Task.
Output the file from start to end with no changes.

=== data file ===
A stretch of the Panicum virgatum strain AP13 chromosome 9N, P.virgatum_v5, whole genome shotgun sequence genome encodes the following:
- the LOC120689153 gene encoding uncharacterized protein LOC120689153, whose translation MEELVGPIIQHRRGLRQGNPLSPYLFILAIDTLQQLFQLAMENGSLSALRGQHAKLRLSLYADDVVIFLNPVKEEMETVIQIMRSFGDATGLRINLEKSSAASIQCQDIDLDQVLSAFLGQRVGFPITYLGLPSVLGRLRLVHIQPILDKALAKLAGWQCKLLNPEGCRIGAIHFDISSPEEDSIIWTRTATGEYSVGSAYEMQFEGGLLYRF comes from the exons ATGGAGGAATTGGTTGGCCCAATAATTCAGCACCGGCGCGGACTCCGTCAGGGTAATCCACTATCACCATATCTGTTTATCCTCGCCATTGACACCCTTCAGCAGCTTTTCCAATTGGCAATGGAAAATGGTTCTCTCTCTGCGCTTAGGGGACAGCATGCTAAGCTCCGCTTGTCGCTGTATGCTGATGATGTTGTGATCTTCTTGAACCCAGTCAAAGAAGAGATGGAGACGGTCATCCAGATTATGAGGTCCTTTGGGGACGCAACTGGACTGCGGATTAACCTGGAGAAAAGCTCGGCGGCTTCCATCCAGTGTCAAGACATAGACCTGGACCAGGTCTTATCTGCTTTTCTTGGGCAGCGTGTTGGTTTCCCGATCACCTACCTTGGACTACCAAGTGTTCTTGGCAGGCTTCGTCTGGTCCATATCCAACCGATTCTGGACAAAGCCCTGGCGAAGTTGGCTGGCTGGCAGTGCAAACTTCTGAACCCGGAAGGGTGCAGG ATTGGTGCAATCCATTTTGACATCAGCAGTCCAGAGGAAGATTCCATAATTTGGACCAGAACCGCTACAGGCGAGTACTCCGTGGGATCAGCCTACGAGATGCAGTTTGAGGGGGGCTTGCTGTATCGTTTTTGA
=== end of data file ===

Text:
A stretch of the Panicum virgatum strain AP13 chromosome 9N, P.virgatum_v5, whole genome shotgun sequence genome encodes the following:
- the LOC120689153 gene encoding uncharacterized protein LOC120689153, whose translation MEELVGPIIQHRRGLRQGNPLSPYLFILAIDTLQQLFQLAMENGSLSALRGQHAKLRLSLYADDVVIFLNPVKEEMETVIQIMRSFGDATGLRINLEKSSAASIQCQDIDLDQVLSAFLGQRVGFPITYLGLPSVLGRLRLVHIQPILDKALAKLAGWQCKLLNPEGCRIGAIHFDISSPEEDSIIWTRTATGEYSVGSAYEMQFEGGLLYRF comes from the exons ATGGAGGAATTGGTTGGCCCAATAATTCAGCACCGGCGCGGACTCCGTCAGGGTAATCCACTATCACCATATCTGTTTATCCTCGCCATTGACACCCTTCAGCAGCTTTTCCAATTGGCAATGGAAAATGGTTCTCTCTCTGCGCTTAGGGGACAGCATGCTAAGCTCCGCTTGTCGCTGTATGCTGATGATGTTGTGATCTTCTTGAACCCAGTCAAAGAAGAGATGGAGACGGTCATCCAGATTATGAGGTCCTTTGGGGACGCAACTGGACTGCGGATTAACCTGGAGAAAAGCTCGGCGGCTTCCATCCAGTGTCAAGACATAGACCTGGACCAGGTCTTATCTGCTTTTCTTGGGCAGCGTGTTGGTTTCCCGATCACCTACCTTGGACTACCAAGTGTTCTTGGCAGGCTTCGTCTGGTCCATATCCAACCGATTCTGGACAAAGCCCTGGCGAAGTTGGCTGGCTGGCAGTGCAAACTTCTGAACCCGGAAGGGTGCAGG ATTGGTGCAATCCATTTTGACATCAGCAGTCCAGAGGAAGATTCCATAATTTGGACCAGAACCGCTACAGGCGAGTACTCCGTGGGATCAGCCTACGAGATGCAGTTTGAGGGGGGCTTGCTGTATCGTTTTTGA